Is It Résumé or Resumé?

Okay, I should know this (and thought I did), but a friend recently looked at the professional part of my website and said that resumé is misspelled and should instead be résumé. (I also have no problem with splitting the occasional infinitive.)

Even as I type this Word is making a similar complaint, which seems ominous.

I took just enough French in college to be dangerous and my spelling of the word matches the pronunciation “reh-zhu-may,” which is how I think most English speakers say it. The other spelling produces “ray-zhu-may” which sounds stilted and affected.

Both show up as acceptable in dictionaries but résumé is always presented first, which I was taught indicates that it is preferred. And resume is also there but I rarely see it and when I do I assume the person simply doesn’t know how to get an accented character out of the keyboard and let it go at that.

Is there some logical argument for either or is this just a matter of preference? Or am I just being pedantic?

It’s just “resumé”. That’s French; “logical” has nothing to do with it. It’s a past participle, hence the accent aigu at the end. And the Latin “re-” prefix, meaning “again” (also can be just an emphasizer), became the French “re-”, with the “e” pronounced somewhere between a schwa and an English “short e”, hence no accent.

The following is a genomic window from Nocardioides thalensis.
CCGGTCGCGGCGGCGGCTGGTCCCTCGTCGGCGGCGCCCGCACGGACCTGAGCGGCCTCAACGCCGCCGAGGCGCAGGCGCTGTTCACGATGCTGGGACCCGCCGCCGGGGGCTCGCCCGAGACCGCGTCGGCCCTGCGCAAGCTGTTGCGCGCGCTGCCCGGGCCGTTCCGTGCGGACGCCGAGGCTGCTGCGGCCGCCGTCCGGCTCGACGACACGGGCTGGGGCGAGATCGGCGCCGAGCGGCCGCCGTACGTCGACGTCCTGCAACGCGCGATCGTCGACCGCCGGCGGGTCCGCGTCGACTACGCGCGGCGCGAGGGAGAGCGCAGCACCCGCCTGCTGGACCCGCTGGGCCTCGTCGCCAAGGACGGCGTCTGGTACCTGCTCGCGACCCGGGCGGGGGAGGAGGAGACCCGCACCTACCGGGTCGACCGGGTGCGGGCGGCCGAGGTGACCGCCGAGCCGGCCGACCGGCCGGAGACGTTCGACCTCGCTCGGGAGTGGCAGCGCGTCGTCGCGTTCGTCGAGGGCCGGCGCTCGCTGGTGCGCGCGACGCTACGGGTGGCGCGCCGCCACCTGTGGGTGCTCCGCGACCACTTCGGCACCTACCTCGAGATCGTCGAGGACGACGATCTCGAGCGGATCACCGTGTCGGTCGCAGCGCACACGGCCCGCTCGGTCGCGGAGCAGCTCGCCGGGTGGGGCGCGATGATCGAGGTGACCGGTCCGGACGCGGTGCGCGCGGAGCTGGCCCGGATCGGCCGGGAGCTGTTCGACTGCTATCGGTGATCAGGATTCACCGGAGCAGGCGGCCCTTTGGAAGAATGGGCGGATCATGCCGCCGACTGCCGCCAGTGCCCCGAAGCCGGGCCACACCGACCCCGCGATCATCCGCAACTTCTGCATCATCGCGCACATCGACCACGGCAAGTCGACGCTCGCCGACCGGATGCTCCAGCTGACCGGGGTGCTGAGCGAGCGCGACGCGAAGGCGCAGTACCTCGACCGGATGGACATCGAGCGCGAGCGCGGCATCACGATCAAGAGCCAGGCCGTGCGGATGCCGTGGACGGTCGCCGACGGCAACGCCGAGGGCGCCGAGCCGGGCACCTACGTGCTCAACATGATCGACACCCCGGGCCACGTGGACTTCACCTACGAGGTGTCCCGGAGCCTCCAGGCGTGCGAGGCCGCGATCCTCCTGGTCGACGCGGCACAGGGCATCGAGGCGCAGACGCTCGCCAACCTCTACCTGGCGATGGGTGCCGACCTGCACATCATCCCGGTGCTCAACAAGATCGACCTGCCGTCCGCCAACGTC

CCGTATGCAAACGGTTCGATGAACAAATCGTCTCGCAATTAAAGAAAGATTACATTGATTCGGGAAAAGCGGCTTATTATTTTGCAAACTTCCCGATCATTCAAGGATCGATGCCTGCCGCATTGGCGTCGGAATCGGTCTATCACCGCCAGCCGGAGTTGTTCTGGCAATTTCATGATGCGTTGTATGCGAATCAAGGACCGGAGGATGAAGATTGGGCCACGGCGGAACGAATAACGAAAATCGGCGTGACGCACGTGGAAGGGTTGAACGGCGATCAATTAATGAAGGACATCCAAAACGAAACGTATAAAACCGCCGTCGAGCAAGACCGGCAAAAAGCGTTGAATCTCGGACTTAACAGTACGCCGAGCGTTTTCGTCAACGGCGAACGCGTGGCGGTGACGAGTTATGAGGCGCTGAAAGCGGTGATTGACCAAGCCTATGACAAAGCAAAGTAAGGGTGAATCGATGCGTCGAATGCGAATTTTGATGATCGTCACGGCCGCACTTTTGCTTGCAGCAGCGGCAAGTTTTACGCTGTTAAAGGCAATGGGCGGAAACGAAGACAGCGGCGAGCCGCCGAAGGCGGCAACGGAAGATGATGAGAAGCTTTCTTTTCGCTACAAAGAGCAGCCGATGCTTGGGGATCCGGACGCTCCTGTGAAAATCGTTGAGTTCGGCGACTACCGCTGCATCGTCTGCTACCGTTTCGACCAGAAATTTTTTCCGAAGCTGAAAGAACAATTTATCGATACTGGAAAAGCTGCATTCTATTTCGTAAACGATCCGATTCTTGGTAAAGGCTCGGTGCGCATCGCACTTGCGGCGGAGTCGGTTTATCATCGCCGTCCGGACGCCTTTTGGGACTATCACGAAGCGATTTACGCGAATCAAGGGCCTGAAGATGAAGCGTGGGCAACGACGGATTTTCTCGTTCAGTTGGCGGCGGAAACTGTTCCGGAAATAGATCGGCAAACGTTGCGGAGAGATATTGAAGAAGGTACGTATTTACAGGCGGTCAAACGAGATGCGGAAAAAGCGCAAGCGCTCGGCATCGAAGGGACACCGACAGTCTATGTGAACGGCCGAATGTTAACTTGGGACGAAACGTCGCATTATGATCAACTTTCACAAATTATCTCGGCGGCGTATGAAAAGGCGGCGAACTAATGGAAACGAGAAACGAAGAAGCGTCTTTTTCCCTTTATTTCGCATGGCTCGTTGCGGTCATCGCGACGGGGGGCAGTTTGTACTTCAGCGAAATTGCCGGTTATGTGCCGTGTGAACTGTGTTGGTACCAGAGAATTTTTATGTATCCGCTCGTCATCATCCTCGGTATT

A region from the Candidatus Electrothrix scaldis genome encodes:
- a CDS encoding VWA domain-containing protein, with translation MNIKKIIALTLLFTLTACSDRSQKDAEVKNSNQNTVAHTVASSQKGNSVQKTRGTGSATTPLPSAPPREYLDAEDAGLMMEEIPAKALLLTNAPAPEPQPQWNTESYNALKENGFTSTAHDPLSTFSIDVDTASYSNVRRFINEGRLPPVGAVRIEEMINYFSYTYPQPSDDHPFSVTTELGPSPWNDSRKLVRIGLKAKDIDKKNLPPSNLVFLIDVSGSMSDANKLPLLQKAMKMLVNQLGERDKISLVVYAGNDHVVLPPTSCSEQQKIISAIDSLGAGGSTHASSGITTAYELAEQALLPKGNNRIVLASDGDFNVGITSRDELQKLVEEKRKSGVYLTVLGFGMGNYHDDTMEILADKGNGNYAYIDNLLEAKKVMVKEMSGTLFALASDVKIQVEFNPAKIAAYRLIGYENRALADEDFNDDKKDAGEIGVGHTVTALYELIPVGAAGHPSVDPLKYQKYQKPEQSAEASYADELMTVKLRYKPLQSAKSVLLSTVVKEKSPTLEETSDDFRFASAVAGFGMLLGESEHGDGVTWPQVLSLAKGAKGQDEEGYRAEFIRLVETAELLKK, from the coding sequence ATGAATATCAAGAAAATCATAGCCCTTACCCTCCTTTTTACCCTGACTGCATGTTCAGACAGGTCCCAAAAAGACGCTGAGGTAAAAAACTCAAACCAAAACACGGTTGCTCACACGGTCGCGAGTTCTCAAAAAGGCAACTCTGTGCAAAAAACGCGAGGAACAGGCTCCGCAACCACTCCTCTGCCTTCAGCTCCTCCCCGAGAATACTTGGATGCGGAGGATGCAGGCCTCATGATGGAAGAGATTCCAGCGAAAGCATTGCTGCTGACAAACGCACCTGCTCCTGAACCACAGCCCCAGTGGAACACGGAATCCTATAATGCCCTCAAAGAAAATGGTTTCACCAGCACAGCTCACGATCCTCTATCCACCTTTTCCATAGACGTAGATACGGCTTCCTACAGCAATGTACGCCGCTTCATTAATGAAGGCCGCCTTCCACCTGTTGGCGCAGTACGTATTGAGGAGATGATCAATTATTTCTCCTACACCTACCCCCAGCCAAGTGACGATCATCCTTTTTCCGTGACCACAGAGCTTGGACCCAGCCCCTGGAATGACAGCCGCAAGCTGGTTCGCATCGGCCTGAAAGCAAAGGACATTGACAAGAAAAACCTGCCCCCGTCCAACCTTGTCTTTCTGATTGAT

In most English writing contexts, however, it’s okay – even preferable – to leave off the accent altogether, so the word coincidentally looks just like the word “resume” (the one that’s been standard English for a longer time than the word this OP is about.)

In French, the word is spelled résumé; it’s the nominalized participle of résumer, to summarize. The logic is, if we’re going to borrow the word, either borrow the accent (roué) or don’t (naïve, rôle); it’s a bit silly to borrow just one.

Wait – I’m wrong! The original French word (“summarized”) really does have two accents aigus! So, if, when writing the English word, you choose put an accent on the last “e”, you have to put it on the first one, too.

My bad.

And, for the record, the ‘s’ in “résumé” is not pronounced -zh- in French or, in my experience, in English. In French it’s, well, -s- and in English it seems to be either -s- or -z-.

I just use CV instead. :slight_smile:

Pretty much a matter of preference. The French word has two acute accents, so when borrowed into English, that is preserved. (The French é is not the long diphthong of Englsh “long A”, as in Fonzie’s greeting, but a short, truncated version of it, a bit mor A-ish than the “eh” sound but not a full “aaaayyyyyy”.)

By convention, in English diacritical marks are optional, used for clarity orfrom a sense of pedantic precision rather than mandated. So “resume” is just fine except in those rare occasions where it can be confused with the homographic verb for “begin doing again after a hiatus.”

Similarly, precision calls for tête-à-tête and vis-à-vis, Thomas à Kempis, São Paulo, Puertoriqueño, and so on, but losing the diacritical marks and writing tete-a-tete, Sao Paulo, etc., is perfectly acceptable English.